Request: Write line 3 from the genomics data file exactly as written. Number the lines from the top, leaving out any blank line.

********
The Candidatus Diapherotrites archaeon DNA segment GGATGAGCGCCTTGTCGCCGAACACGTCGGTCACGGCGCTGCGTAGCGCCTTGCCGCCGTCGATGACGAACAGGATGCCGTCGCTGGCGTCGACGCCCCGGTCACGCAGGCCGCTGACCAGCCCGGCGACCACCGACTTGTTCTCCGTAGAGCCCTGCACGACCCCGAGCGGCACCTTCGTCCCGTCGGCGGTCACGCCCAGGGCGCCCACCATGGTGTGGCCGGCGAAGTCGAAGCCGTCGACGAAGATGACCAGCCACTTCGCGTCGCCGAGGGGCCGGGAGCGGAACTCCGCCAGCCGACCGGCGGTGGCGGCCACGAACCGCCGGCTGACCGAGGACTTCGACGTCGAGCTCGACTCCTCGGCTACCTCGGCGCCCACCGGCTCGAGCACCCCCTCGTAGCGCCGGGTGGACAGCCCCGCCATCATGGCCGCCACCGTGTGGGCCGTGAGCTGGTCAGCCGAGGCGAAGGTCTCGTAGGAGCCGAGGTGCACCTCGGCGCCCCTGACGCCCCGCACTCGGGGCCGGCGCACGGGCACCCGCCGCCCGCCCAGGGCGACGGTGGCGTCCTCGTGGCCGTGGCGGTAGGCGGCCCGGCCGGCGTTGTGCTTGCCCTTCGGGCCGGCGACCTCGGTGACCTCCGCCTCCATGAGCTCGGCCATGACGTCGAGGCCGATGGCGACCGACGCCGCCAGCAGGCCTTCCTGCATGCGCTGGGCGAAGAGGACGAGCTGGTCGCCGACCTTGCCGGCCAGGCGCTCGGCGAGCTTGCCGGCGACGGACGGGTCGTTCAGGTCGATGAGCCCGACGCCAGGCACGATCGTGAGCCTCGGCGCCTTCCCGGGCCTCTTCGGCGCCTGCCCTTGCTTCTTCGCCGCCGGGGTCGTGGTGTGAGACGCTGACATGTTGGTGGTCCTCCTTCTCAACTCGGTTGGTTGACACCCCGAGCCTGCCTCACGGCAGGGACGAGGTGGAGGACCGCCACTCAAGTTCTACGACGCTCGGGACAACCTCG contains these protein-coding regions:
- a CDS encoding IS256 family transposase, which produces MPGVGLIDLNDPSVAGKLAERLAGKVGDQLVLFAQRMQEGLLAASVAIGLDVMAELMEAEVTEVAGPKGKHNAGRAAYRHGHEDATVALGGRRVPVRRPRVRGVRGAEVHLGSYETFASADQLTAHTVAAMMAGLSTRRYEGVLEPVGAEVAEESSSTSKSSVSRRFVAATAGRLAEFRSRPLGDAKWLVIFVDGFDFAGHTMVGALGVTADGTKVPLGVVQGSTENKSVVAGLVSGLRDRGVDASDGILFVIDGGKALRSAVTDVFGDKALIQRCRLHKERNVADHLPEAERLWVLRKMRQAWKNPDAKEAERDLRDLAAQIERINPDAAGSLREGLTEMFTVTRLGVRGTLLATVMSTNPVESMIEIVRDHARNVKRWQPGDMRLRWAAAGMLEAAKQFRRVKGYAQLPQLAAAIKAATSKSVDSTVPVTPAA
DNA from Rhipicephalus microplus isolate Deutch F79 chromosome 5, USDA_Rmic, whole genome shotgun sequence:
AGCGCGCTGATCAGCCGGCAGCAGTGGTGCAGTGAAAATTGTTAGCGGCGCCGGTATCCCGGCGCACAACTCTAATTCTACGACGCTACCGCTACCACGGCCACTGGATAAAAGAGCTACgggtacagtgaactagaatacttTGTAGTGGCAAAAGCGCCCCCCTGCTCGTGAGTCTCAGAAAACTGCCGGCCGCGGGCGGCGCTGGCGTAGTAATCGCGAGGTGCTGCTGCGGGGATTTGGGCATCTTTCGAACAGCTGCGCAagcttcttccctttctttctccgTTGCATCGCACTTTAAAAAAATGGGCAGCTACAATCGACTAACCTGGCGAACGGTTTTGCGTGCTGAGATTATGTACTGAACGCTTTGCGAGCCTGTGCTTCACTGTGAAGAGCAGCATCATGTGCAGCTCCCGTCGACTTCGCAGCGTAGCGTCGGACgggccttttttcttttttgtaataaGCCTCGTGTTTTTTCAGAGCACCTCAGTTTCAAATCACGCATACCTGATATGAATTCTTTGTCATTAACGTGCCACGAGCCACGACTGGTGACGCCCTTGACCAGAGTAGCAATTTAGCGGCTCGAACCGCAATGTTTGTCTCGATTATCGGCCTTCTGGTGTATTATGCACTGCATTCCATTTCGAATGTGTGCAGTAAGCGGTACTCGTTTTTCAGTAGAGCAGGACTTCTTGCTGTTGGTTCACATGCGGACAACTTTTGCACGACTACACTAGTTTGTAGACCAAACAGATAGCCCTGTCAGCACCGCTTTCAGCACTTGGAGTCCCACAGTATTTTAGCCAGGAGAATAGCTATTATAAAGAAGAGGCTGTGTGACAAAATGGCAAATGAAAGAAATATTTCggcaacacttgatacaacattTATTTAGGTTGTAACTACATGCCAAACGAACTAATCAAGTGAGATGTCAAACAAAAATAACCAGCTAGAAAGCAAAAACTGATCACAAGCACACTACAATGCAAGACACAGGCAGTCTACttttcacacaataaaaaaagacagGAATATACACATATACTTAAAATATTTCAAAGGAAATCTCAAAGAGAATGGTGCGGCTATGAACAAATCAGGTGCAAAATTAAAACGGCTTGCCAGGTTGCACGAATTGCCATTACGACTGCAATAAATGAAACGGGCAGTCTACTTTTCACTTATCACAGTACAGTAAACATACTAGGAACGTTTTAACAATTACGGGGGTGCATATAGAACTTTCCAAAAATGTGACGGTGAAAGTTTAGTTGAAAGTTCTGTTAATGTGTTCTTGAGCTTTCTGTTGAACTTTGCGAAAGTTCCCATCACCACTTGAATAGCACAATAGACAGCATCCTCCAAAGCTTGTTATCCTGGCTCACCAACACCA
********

DNA from Rhipicephalus microplus isolate Deutch F79 chromosome 5, USDA_Rmic, whole genome shotgun sequence: